Inger called to give her dad a long-distance hug.

All in all, a very satisfying day.

Powerless on the Big Elk

June 7, 2008

Today has been one of those days. Monsoon-style rain has been falling most of the week. We’ve had two inches or more in the last three days. In mid-winter that’s normal. But when you’re trying to get the garden in, it’s very frustrating.

It’s supposed to clear for half a day tomorrow.

At least the potatoes don’t need watering. . .But I guess it’s going to be one of those green-tomato summers.

So I decided to do some things inside today. I got some mailings together to go out with the post tomorrow. Then I decided to take a few pictures of the hummingbirds. Batteries on both the Nikon and the Sony Mavica were dead, ready to be buried. Then I remembered that my laptop was nearly defunct on not one but both batteries and that the flashlight I changed the battery on last night ended up at something less than full power.

So I started the generator and plugged in four different chargers. Then I got Ben to set up the 12-volt charger for the main house system. That hasn’t been charged in awhile either. Tonight is our independent power plant night, I guess.

It’s a good thing that we built a big kitchen. Originally it wasn’t just the kitchen, it was the whole living area. That was before we added on 1300 square feet. But is has two stoves–one gas, one wood–acres of counters, two tables, and nine wooden chairs.

Normally it has only one refrigerator, but tonight it has two. Our fridge has been acting up. It’s nearly 10 years old, so this is not unexpected. But summer is coming, and with gas going up at ten cents a gallon a day, I’m sure as heck not going to drive to town every two days to get ice. So we bought a replacement.

I ordered it on Monday, estimated delivery time a week to ten days. On Tuesday they called to say it was here. Ralph and Brenda drove to Mollala on Wednesday to pick it up.

Like many projects around here, however, this is one of those that’s not getting rushed into. So the refrigerator has made it to the end of the big kitchen table, where it stands like a monolith and reigns over our meals. But the old one hasn’t totally quit, so the new one is just sitting there until the guys feel like wrestling it into place and hooking it up.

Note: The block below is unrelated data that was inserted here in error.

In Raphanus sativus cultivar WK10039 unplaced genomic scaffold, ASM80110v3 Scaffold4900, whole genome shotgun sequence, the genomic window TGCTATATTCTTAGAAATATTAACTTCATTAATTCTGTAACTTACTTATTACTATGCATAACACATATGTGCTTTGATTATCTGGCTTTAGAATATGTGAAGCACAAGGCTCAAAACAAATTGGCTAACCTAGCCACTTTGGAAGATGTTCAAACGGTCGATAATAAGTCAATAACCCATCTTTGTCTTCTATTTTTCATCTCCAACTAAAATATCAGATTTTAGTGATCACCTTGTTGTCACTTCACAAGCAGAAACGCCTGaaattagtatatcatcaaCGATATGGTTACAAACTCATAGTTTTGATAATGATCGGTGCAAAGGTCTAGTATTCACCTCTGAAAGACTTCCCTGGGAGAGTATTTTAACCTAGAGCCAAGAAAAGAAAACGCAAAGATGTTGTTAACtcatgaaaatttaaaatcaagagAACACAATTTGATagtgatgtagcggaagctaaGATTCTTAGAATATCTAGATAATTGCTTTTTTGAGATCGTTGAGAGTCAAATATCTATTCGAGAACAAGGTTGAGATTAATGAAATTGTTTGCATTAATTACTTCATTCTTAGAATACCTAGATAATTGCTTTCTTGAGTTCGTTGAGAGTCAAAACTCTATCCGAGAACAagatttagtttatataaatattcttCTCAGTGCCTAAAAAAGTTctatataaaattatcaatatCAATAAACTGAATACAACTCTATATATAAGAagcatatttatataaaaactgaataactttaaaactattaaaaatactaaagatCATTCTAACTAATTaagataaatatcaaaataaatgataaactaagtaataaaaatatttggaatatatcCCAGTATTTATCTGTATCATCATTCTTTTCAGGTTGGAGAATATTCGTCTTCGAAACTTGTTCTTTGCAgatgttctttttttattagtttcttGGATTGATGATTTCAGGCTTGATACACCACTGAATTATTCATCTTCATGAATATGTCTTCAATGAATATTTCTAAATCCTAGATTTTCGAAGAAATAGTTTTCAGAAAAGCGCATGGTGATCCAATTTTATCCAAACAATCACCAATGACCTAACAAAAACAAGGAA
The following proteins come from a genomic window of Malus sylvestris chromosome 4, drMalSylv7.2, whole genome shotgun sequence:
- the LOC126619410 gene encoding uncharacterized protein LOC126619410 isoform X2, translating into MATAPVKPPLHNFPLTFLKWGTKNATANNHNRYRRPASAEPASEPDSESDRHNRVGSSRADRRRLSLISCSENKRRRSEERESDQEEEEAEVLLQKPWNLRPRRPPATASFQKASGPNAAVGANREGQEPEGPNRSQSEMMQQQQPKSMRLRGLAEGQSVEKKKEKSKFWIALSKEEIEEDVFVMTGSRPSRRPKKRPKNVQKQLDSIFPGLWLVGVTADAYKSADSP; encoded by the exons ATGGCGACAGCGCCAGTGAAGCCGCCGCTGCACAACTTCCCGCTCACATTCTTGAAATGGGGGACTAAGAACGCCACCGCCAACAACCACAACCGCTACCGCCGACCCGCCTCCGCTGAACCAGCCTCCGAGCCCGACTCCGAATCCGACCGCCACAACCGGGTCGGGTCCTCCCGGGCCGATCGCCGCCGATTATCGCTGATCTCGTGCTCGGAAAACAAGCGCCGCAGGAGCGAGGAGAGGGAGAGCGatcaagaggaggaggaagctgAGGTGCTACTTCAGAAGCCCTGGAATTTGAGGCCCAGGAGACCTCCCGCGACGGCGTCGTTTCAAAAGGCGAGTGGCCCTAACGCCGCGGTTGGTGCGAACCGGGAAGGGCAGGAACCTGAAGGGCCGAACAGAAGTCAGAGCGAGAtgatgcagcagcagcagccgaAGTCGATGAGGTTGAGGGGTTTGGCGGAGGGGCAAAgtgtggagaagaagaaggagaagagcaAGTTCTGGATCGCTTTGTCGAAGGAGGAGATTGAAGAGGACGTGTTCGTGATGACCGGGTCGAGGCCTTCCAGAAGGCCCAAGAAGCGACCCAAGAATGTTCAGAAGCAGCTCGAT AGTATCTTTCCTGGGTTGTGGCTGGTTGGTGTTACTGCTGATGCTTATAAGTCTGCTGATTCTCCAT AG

Over the years I have developed a sense of humor (and inevitablility) about these things, so I’m staying remarkably calm. After all, we have cold milk and ice cubes for our drinks, so what’s the urgency?

Ben says: “Whoever heard of a refrigerator taking the week off?”

Good question. It was totally unreliable for a week, except that the freezer worked better than ever. Now it seems to have recovered (probably because we bought a new one), but it’s still flaky occasionally. We’re going to keep the old one, turn it upside down for a week to see if we can shake loose whatever is crazy in the cooling system, then stash it away to run on a spare propane tank when we have lots of company and need a mega-supply of ice cubes or potato salad.

Now it’s time to go check the assorted chargers (everything upstairs is done, so what’s on the porch is all that remains), put away the rest of the black bean soup (cooling on the porch), and head off to dreamland. May tomorrow be sunnier.

 

I am an anachronism

June 6, 2008

The truth can now be revealed, and it isn’t pretty. I’ve suspected this for some time, but I couldn’t really confirm it.

However, the new ( July/August 2008 ) Atlantic (formerly Atlantic Monthly—hmmm, July/August (?), maybe there’s a reason for the name change) arrived today. The cover article, by Nicholas Carr, is: “Is Google Making Us Stoopid?” It’s a fascinating read.

Carr explores the ways in which extensive use of the Web is changing the ways we read and think. It’s frankly, for someone like me at least, a little scary.

I’m not a Luddite. I actually enjoy being able to search for things on the Web from the comfort of my home office. I’ve had enough experience to know at least some of the ways you can validate (or invalidate) what you find there.